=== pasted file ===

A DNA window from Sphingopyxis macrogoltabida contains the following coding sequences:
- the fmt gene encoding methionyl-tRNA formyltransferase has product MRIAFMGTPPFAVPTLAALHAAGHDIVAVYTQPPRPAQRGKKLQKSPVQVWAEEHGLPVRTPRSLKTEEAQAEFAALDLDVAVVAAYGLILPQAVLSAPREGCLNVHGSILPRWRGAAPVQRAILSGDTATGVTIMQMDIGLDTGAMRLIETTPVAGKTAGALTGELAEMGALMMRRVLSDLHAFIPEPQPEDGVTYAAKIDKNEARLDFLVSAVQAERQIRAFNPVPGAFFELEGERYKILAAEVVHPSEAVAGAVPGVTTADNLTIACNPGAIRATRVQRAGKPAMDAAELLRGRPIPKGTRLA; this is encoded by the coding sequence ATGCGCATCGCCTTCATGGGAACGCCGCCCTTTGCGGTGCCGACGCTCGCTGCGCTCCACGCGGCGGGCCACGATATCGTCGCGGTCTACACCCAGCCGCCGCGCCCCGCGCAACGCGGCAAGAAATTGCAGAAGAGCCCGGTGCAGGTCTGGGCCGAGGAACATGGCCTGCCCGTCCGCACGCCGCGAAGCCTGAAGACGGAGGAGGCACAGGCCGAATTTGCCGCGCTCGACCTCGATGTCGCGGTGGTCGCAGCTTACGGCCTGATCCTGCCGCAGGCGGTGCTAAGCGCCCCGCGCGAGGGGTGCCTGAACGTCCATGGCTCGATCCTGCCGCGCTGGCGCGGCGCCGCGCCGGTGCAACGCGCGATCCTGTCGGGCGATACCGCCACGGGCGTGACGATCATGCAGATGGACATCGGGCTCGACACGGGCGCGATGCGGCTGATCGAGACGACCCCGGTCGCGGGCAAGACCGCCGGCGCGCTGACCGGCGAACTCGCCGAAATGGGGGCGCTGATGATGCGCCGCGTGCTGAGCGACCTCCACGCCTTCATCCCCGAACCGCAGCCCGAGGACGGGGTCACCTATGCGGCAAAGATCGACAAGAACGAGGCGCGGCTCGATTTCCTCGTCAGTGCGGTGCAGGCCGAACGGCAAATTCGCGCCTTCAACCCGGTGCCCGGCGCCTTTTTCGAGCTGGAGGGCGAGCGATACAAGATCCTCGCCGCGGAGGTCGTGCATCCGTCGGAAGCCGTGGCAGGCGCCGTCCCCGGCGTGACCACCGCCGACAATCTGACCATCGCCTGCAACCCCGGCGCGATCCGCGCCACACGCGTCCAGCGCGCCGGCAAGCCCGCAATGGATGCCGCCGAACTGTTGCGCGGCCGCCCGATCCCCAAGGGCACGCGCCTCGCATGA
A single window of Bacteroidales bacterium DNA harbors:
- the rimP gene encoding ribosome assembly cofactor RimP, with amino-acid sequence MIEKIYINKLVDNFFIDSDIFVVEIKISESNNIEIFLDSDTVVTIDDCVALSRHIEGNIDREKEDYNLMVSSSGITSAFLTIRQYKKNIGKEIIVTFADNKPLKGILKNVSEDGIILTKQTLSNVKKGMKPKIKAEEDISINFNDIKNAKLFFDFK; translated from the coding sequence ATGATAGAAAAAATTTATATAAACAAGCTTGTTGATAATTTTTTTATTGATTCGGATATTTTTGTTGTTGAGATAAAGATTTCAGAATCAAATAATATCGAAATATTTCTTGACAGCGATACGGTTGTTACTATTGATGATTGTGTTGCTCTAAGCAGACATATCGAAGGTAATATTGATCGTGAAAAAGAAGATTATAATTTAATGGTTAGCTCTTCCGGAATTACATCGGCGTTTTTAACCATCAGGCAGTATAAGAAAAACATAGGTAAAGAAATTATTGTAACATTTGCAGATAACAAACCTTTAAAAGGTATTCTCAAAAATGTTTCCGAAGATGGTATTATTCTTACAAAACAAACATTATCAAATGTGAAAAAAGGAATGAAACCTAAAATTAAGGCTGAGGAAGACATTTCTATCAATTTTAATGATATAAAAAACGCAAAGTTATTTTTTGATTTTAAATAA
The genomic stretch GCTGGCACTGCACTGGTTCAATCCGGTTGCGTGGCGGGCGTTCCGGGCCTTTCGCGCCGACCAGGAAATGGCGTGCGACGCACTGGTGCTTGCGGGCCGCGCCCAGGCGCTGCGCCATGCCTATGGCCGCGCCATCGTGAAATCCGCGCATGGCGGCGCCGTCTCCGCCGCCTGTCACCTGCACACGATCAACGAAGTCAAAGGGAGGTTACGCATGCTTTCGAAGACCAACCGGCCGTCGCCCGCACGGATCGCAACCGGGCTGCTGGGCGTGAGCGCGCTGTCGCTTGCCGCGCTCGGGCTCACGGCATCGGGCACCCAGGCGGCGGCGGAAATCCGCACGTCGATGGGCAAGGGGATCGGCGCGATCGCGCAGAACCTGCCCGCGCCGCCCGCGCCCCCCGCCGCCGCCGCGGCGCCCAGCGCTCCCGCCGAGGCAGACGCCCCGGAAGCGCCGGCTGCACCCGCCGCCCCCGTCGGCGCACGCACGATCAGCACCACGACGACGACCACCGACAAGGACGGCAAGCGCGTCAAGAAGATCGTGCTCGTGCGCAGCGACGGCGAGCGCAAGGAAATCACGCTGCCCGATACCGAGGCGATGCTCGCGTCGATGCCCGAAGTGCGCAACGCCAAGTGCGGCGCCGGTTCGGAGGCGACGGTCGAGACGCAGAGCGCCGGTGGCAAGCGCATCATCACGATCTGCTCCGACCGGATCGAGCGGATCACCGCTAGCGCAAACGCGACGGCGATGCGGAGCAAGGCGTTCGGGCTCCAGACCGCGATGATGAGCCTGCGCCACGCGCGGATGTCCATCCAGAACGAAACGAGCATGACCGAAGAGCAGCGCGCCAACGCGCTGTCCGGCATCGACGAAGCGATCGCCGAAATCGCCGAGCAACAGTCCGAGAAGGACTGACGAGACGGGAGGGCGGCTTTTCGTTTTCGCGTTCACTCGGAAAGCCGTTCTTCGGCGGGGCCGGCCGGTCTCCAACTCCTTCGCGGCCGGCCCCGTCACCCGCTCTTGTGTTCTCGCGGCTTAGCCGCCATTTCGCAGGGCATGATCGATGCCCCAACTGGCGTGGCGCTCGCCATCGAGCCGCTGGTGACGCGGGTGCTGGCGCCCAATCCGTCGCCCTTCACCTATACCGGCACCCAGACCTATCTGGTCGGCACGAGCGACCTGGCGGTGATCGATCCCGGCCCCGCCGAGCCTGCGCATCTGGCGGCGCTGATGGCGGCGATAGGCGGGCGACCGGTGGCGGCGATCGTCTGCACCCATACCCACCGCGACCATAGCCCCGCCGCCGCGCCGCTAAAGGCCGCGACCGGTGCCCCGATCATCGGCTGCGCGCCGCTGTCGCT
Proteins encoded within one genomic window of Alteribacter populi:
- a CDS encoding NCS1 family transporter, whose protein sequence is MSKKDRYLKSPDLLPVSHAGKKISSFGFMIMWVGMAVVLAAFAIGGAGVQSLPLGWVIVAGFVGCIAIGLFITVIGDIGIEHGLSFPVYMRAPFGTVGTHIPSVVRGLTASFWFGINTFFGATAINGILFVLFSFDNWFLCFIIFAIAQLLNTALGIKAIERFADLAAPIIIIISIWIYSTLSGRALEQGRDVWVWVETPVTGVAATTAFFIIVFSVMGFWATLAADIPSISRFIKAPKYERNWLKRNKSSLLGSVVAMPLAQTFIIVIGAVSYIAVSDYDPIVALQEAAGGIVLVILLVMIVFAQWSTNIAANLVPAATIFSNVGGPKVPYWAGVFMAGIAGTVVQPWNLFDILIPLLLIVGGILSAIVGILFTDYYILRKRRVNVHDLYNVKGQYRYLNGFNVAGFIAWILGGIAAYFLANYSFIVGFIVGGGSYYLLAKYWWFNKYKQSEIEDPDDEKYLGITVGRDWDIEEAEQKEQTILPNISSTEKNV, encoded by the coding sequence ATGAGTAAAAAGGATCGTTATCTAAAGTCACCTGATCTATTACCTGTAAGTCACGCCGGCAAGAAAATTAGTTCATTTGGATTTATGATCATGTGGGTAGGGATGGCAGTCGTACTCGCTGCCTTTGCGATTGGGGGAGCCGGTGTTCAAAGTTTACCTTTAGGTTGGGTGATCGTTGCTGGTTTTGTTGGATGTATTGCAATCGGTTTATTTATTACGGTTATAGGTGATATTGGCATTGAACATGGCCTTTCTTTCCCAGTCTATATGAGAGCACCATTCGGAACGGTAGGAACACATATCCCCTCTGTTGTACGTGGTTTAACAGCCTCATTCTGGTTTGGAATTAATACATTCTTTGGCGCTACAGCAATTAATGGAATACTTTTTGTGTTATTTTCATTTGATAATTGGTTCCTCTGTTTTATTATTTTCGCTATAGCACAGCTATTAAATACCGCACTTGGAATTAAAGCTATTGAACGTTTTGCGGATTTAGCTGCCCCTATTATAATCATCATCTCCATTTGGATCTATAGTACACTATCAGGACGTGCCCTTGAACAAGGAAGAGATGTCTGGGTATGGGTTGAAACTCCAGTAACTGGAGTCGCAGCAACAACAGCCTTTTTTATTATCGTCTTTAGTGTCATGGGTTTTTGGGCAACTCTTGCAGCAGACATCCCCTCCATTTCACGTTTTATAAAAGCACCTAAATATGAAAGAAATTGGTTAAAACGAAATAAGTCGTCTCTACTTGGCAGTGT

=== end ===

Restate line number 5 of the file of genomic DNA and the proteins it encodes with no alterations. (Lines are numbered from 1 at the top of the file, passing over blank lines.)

The genomic stretch GCTGGCACTGCACTGGTTCAATCCGGTTGCGTGGCGGGCGTTCCGGGCCTTTCGCGCCGACCAGGAAATGGCGTGCGACGCACTGGTGCTTGCGGGCCGCGCCCAGGCGCTGCGCCATGCCTATGGCCGCGCCATCGTGAAATCCGCGCATGGCGGCGCCGTCTCCGCCGCCTGTCACCTGCACACGATCAACGAAGTCAAAGGGAGGTTACGCATGCTTTCGAAGACCAACCGGCCGTCGCCCGCACGGATCGCAACCGGGCTGCTGGGCGTGAGCGCGCTGTCGCTTGCCGCGCTCGGGCTCACGGCATCGGGCACCCAGGCGGCGGCGGAAATCCGCACGTCGATGGGCAAGGGGATCGGCGCGATCGCGCAGAACCTGCCCGCGCCGCCCGCGCCCCCCGCCGCCGCCGCGGCGCCCAGCGCTCCCGCCGAGGCAGACGCCCCGGAAGCGCCGGCTGCACCCGCCGCCCCCGTCGGCGCACGCACGATCAGCACCACGACGACGACCACCGACAAGGACGGCAAGCGCGTCAAGAAGATCGTGCTCGTGCGCAGCGACGGCGAGCGCAAGGAAATCACGCTGCCCGATACCGAGGCGATGCTCGCGTCGATGCCCGAAGTGCGCAACGCCAAGTGCGGCGCCGGTTCGGAGGCGACGGTCGAGACGCAGAGCGCCGGTGGCAAGCGCATCATCACGATCTGCTCCGACCGGATCGAGCGGATCACCGCTAGCGCAAACGCGACGGCGATGCGGAGCAAGGCGTTCGGGCTCCAGACCGCGATGATGAGCCTGCGCCACGCGCGGATGTCCATCCAGAACGAAACGAGCATGACCGAAGAGCAGCGCGCCAACGCGCTGTCCGGCATCGACGAAGCGATCGCCGAAATCGCCGAGCAACAGTCCGAGAAGGACTGACGAGACGGGAGGGCGGCTTTTCGTTTTCGCGTTCACTCGGAAAGCCGTTCTTCGGCGGGGCCGGCCGGTCTCCAACTCCTTCGCGGCCGGCCCCGTCACCCGCTCTTGTGTTCTCGCGGCTTAGCCGCCATTTCGCAGGGCATGATCGATGCCCCAACTGGCGTGGCGCTCGCCATCGAGCCGCTGGTGACGCGGGTGCTGGCGCCCAATCCGTCGCCCTTCACCTATACCGGCACCCAGACCTATCTGGTCGGCACGAGCGACCTGGCGGTGATCGATCCCGGCCCCGCCGAGCCTGCGCATCTGGCGGCGCTGATGGCGGCGATAGGCGGGCGACCGGTGGCGGCGATCGTCTGCACCCATACCCACCGCGACCATAGCCCCGCCGCCGCGCCGCTAAAGGCCGCGACCGGTGCCCCGATCATCGGCTGCGCGCCGCTGTCGCT